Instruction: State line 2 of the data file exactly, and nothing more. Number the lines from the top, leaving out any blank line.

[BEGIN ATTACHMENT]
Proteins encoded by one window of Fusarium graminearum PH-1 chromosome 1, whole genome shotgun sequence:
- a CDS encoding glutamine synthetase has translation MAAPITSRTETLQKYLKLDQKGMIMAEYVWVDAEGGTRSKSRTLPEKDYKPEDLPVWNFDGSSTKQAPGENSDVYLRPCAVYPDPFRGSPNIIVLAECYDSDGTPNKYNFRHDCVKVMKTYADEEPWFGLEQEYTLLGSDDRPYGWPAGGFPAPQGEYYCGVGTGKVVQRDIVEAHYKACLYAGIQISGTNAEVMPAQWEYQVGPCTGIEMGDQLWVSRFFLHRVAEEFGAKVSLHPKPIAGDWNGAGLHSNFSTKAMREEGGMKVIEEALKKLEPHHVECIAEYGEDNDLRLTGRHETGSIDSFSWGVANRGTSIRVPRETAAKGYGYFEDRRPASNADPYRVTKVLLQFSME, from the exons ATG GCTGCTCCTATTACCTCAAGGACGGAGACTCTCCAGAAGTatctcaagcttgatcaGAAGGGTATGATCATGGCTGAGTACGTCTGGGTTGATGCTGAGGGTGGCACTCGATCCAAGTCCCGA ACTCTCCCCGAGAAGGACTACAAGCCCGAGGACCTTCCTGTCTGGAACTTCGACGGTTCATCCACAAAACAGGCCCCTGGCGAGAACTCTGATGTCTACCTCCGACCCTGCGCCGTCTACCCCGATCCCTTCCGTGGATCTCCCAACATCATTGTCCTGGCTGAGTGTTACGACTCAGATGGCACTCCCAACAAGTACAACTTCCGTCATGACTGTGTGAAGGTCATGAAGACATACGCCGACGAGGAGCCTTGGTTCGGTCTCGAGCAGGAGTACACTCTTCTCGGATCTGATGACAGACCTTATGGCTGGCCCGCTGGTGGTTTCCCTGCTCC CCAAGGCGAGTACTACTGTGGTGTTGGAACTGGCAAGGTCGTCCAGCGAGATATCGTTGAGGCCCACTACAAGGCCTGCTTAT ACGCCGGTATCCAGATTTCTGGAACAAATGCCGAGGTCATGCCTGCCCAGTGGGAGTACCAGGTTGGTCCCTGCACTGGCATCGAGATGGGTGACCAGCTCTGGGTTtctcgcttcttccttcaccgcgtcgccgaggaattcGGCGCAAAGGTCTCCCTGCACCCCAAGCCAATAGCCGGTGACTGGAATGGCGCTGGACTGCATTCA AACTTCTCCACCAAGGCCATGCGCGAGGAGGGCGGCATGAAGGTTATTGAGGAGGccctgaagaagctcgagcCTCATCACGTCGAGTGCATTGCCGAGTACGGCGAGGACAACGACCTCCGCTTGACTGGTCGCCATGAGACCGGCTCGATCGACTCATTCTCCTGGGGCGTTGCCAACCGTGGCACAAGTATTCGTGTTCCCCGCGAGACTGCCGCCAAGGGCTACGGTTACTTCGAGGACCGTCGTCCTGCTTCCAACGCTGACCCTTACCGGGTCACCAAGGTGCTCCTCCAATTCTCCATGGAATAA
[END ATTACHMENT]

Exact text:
- a CDS encoding glutamine synthetase has translation MAAPITSRTETLQKYLKLDQKGMIMAEYVWVDAEGGTRSKSRTLPEKDYKPEDLPVWNFDGSSTKQAPGENSDVYLRPCAVYPDPFRGSPNIIVLAECYDSDGTPNKYNFRHDCVKVMKTYADEEPWFGLEQEYTLLGSDDRPYGWPAGGFPAPQGEYYCGVGTGKVVQRDIVEAHYKACLYAGIQISGTNAEVMPAQWEYQVGPCTGIEMGDQLWVSRFFLHRVAEEFGAKVSLHPKPIAGDWNGAGLHSNFSTKAMREEGGMKVIEEALKKLEPHHVECIAEYGEDNDLRLTGRHETGSIDSFSWGVANRGTSIRVPRETAAKGYGYFEDRRPASNADPYRVTKVLLQFSME, from the exons ATG GCTGCTCCTATTACCTCAAGGACGGAGACTCTCCAGAAGTatctcaagcttgatcaGAAGGGTATGATCATGGCTGAGTACGTCTGGGTTGATGCTGAGGGTGGCACTCGATCCAAGTCCCGA ACTCTCCCCGAGAAGGACTACAAGCCCGAGGACCTTCCTGTCTGGAACTTCGACGGTTCATCCACAAAACAGGCCCCTGGCGAGAACTCTGATGTCTACCTCCGACCCTGCGCCGTCTACCCCGATCCCTTCCGTGGATCTCCCAACATCATTGTCCTGGCTGAGTGTTACGACTCAGATGGCACTCCCAACAAGTACAACTTCCGTCATGACTGTGTGAAGGTCATGAAGACATACGCCGACGAGGAGCCTTGGTTCGGTCTCGAGCAGGAGTACACTCTTCTCGGATCTGATGACAGACCTTATGGCTGGCCCGCTGGTGGTTTCCCTGCTCC CCAAGGCGAGTACTACTGTGGTGTTGGAACTGGCAAGGTCGTCCAGCGAGATATCGTTGAGGCCCACTACAAGGCCTGCTTAT ACGCCGGTATCCAGATTTCTGGAACAAATGCCGAGGTCATGCCTGCCCAGTGGGAGTACCAGGTTGGTCCCTGCACTGGCATCGAGATGGGTGACCAGCTCTGGGTTtctcgcttcttccttcaccgcgtcgccgaggaattcGGCGCAAAGGTCTCCCTGCACCCCAAGCCAATAGCCGGTGACTGGAATGGCGCTGGACTGCATTCA AACTTCTCCACCAAGGCCATGCGCGAGGAGGGCGGCATGAAGGTTATTGAGGAGGccctgaagaagctcgagcCTCATCACGTCGAGTGCATTGCCGAGTACGGCGAGGACAACGACCTCCGCTTGACTGGTCGCCATGAGACCGGCTCGATCGACTCATTCTCCTGGGGCGTTGCCAACCGTGGCACAAGTATTCGTGTTCCCCGCGAGACTGCCGCCAAGGGCTACGGTTACTTCGAGGACCGTCGTCCTGCTTCCAACGCTGACCCTTACCGGGTCACCAAGGTGCTCCTCCAATTCTCCATGGAATAA